Before this, it was quite common for a player to play for both counties during the course of a single season. Three meetings were held, and at the last of these, held at The Oval on 9 June , the following rules were decided on:. It was in the s that newspapers began to print tables of inter-county results and then proclaim a champion on the basis of their chosen criteria.

In Arthur Haygarth 's Scores and Biographies , reference is often made to "least matches lost" as a means of deciding the champion. This was a method that, in a modified form, permeated through to the official championship when one point was awarded for a win but one was deducted for a defeat. It was discontinued after as it was deemed to be inherently unsatisfactory and a points per win method replaced it in As Derek Birley describes, the papers did not use standard criteria and so there were several seasons in which any title must be considered "shared", as there was no universally recognised winner.

With no consistency of approach, the issue inevitably led to argument, counter-arguments and confusion until the matter was taken in hand at the meeting of club secretaries in December where the official championship was constituted. In Roy Webber's The County Cricket Championship , he asserts that the championship "is generally accepted as starting in the season but that is a convenient date decided upon many years later" because was "the first season in which rules of county qualification were in operation".

Webber acknowledges the difficulties posed from to by varying programmes with some county clubs playing many more matches than others. For example, in when Derbyshire was held by some to have won the title, they played only four matches while Yorkshire played twelve.

A list of champions for the period would be subjective and in most seasons there would be strongly competing claims. In general, it may be asserted that Gloucestershire with all three Grace brothers were the strongest team in most of the s; Nottinghamshire were in the ascendancy from about to ; and then Surrey from through the start of the official championship in When the annual meeting of county club secretaries was held at Lord's on 10 December , their purpose was to decide on a fixture programme for the season.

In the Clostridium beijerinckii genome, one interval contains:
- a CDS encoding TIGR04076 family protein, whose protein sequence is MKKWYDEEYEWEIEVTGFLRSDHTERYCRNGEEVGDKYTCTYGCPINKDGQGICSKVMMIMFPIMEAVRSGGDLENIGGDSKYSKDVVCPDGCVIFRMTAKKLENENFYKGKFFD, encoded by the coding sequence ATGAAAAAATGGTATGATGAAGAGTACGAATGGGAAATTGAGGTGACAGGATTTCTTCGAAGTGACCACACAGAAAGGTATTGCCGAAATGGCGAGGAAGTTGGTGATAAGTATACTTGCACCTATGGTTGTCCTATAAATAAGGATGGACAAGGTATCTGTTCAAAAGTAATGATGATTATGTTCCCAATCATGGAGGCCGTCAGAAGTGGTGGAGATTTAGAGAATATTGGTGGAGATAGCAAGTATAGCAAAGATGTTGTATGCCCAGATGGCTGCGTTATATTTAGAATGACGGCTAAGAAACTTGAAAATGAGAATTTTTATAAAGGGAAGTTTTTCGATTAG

As reported by Cricket: A Weekly Record of the Game: The meeting was, we understand, not quite unanimous, but a majority were in favour of ignoring drawn games altogether and settling the question of championship by wins and losses. As it was agreed to abide by the views of the majority, this decision was accepted as final. Subsequently representatives of the following eight minor counties — Derbyshire, Warwickshire, Leicestershire, Hampshire, Somersetshire, Staffordshire, Durham and Essex — held a similar meeting in private, and unanimously decided to apply the same rule to minor county cricket".

M Vijay made a half-century on his Championship debut at Trent Bridge after answering a late-season call-up from Essex. Ross Whiteley led a day of resistance from the bottom club as Surrey realised their much-anticipated Championship title was not about co come easily. After the dramatic tie at Taunton, Somerset's batting folded again but their bowlers kept them in the contest.

Graham Onions and Tom Bailey continued their prolific seasons in a relegation clash Lancashire have to win. RJ Burns , Surr, Left-hand bat. JM Vince , Hants, Right-hand bat.

JC Hildreth , Somst, Right-hand bat. G Onions , Lancs, Right-arm medium-fast. TE Bailey , Lancs, Right-arm fast-medium. SR Harmer , Essex, Right-arm offbreak. To help make this website better, to improve and personalize your experience and for advertising purposes, are you happy to accept cookies and other technologies?

Matches All times Fixtures Results. England-opener-in-waiting Rory Burns epitomises Surrey success Rory Burns has led from the front but Surrey's title is the result of a strong team ethos and contributions from many quarters.

Brooks' grand goodbye leaves Lancashire fearing the worst Jack Brooks' 9 for in a Roses match awash with relegation fears was a bittersweet gift for a Yorkshire side he will leave at the end of the season. Stewart's homegrown search reaps rich dividends Alec Stewart celebrated Surrey's Championship win by saying: